(Bert) The trip is over. The goodbyes are imminent. I spend some time on the computer, completing the lists of wildlife that we have seen so that I can give each fellow traveler the final tally sheets. My goal was for us to see 200 bird species during the route through British Columbia, Yukon Territory and Alaska. Our final count is 218 species, plus 4 additional subspecies. Of these we saw 178 in Alaska and 129 in Canada. I had a personal goal as well, and that was to bring my all-time Alaska list into the "200 Club", a milestone since only 295 species regularly occur in the state. I finish with 203 Alaska sightings in the combined three trips. I also kept track of other species. Collectively, we saw 38 mammals and in a guessing question to the group at our farewell get-together, I ask them, "For which mammal did we see the most individuals?" Their best guess is caribou, and in fact we did see 250 Greenland Caribou or, with the other two caribou species, a total of 297 caribou. Surprisingly, the mammal we saw the most individuals was Stellar Sea Lion, whose colonies are large. On our various boat trips we saw a total of 479 sea lions. Undoubtedly the most rare mammal we saw was the Wolverine. But there were a few others we only saw one of: David and Nancy saw one Polar Bear on their flight to Barrows, Pat and Jim spotted a weasel, Wally and I saw one Tundra Redback Vole in Chicken, Wally and I also saw a Collared Pika at Denali National Park, six of us saw a sprinting Tundra Hare in Nome, Shari and I watched a single White-tailed Deer cross the road early in our trip and I watched a Striped Dolphin through my spotting scope in Kenai. Besides animals, I enlarged on my keen interest in plants on this trip. One thing I like about Alaska is that as summer approaches and the bird sightings dwindle, the wildflowers abound. The diversity and beauty of the flowers is truly amazing. This trip I identified 254 plants, mostly wildflowers, and I photographed 239 species. Using a digital camera is a real boon to wildflower identification. Unlike collected specimens, the photos do not wilt and with the advantage of a computer the photos can be enlarged on the screen to see the intricacies of the beautiful blooms. The trip may be over, but we have over 5000 photos, later edited to about 2500, that we can view on our computer for a perpetual reminder of a great Alaskan adventure.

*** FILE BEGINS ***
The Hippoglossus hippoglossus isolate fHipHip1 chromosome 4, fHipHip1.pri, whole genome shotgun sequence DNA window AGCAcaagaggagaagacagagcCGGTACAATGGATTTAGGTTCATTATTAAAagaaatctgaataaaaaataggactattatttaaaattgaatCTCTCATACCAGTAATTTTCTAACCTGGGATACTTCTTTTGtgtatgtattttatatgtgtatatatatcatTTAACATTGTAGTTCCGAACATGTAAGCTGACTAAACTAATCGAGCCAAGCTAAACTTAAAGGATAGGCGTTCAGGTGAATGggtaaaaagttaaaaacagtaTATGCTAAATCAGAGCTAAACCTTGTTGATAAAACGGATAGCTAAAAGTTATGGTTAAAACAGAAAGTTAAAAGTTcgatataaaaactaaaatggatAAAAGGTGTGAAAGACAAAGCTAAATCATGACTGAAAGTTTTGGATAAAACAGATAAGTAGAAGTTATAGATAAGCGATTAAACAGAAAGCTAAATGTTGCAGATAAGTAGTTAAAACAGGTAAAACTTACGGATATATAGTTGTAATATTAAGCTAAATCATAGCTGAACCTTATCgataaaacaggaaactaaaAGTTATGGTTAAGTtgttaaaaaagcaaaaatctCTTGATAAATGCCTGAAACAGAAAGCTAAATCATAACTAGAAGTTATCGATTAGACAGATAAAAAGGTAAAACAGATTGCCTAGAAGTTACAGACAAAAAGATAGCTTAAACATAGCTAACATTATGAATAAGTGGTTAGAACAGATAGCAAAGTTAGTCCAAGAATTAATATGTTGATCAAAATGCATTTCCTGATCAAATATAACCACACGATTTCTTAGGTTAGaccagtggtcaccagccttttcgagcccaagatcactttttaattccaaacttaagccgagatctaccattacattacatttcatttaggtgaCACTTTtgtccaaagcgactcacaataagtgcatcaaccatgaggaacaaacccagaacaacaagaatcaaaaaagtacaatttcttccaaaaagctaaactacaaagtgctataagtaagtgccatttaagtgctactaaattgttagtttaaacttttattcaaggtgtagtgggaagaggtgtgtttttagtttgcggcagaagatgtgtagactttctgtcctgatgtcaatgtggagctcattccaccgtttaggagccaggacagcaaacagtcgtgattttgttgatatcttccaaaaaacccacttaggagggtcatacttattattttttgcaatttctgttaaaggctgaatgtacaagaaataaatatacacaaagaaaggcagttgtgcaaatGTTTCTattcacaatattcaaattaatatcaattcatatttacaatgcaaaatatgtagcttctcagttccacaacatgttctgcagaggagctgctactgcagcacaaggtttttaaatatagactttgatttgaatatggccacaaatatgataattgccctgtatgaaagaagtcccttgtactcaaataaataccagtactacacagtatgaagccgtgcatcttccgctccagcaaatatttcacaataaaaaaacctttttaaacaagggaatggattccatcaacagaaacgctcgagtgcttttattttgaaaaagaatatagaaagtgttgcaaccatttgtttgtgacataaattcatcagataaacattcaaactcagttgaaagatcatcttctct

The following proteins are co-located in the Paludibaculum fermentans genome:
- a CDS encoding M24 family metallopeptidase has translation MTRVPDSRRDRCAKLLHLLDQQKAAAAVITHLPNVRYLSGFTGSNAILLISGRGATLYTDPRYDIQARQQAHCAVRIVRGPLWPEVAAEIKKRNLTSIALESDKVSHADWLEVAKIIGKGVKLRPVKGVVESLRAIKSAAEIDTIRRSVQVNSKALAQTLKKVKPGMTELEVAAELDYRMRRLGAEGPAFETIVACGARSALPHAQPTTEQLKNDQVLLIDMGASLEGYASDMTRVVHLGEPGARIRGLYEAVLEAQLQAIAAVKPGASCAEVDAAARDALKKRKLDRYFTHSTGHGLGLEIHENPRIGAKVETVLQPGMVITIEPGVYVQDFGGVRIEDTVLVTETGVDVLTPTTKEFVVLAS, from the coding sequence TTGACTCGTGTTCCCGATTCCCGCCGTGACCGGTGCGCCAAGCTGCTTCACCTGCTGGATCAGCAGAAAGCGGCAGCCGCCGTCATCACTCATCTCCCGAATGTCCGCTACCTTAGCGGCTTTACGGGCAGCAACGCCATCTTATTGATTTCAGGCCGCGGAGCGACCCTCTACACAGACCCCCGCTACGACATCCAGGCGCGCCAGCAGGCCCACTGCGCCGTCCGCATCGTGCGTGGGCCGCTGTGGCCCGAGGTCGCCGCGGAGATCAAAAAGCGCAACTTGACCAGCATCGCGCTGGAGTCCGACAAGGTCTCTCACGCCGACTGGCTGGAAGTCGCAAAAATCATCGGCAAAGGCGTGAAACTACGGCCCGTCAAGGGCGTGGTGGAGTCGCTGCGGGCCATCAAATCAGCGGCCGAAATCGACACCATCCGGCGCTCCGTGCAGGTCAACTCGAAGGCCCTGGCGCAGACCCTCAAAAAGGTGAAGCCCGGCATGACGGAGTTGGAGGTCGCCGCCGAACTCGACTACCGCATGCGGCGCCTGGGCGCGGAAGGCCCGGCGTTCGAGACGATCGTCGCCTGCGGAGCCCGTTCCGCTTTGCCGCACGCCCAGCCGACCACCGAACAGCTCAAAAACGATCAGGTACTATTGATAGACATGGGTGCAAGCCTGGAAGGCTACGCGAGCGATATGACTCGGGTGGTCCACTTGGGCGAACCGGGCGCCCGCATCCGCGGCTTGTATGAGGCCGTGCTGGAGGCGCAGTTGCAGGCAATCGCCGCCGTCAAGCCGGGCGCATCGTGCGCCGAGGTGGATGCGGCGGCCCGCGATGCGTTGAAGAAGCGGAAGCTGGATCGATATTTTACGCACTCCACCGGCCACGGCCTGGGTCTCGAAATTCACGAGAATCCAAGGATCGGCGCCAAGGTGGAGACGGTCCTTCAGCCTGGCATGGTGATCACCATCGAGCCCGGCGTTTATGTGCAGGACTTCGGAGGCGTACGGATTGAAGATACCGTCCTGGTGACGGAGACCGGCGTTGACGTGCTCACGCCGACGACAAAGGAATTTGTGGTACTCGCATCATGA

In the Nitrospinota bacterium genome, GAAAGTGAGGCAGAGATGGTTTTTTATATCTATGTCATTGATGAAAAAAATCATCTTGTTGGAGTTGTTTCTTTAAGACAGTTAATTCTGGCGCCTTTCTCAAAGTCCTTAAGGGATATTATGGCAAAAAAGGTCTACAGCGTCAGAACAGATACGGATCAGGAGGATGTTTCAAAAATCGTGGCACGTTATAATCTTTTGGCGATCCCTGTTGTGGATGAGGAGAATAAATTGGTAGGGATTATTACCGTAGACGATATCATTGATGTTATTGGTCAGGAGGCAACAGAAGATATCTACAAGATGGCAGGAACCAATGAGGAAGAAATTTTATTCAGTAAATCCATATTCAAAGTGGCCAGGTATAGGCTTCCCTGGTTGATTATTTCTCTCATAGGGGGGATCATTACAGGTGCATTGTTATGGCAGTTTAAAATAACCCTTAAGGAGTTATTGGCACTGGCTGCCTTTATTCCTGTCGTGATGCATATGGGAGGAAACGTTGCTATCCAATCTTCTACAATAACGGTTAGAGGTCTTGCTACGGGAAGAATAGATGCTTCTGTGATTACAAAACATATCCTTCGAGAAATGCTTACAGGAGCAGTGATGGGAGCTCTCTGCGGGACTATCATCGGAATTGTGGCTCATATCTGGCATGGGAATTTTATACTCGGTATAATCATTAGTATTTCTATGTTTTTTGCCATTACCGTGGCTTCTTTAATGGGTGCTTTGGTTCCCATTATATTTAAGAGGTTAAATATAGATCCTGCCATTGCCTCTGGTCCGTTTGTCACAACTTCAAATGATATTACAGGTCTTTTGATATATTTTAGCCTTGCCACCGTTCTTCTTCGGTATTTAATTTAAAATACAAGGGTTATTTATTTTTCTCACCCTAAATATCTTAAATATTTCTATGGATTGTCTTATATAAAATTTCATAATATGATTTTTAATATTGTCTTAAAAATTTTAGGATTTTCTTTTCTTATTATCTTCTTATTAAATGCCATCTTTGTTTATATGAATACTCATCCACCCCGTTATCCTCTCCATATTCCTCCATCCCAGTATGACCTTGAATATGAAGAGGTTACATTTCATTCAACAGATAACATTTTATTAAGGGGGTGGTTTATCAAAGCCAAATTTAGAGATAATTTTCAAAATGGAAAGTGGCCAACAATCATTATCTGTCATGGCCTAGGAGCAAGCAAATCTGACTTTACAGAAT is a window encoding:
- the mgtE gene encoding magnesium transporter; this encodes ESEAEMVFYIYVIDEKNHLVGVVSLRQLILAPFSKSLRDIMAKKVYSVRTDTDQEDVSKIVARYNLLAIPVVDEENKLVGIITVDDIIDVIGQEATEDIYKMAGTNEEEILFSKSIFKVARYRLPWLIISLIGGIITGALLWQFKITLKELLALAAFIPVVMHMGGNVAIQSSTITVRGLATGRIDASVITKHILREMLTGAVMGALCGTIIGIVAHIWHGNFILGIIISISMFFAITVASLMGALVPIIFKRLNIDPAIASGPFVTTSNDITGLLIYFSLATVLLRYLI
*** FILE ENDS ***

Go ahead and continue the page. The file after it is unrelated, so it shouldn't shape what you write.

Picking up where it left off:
Epilogue Table of Contents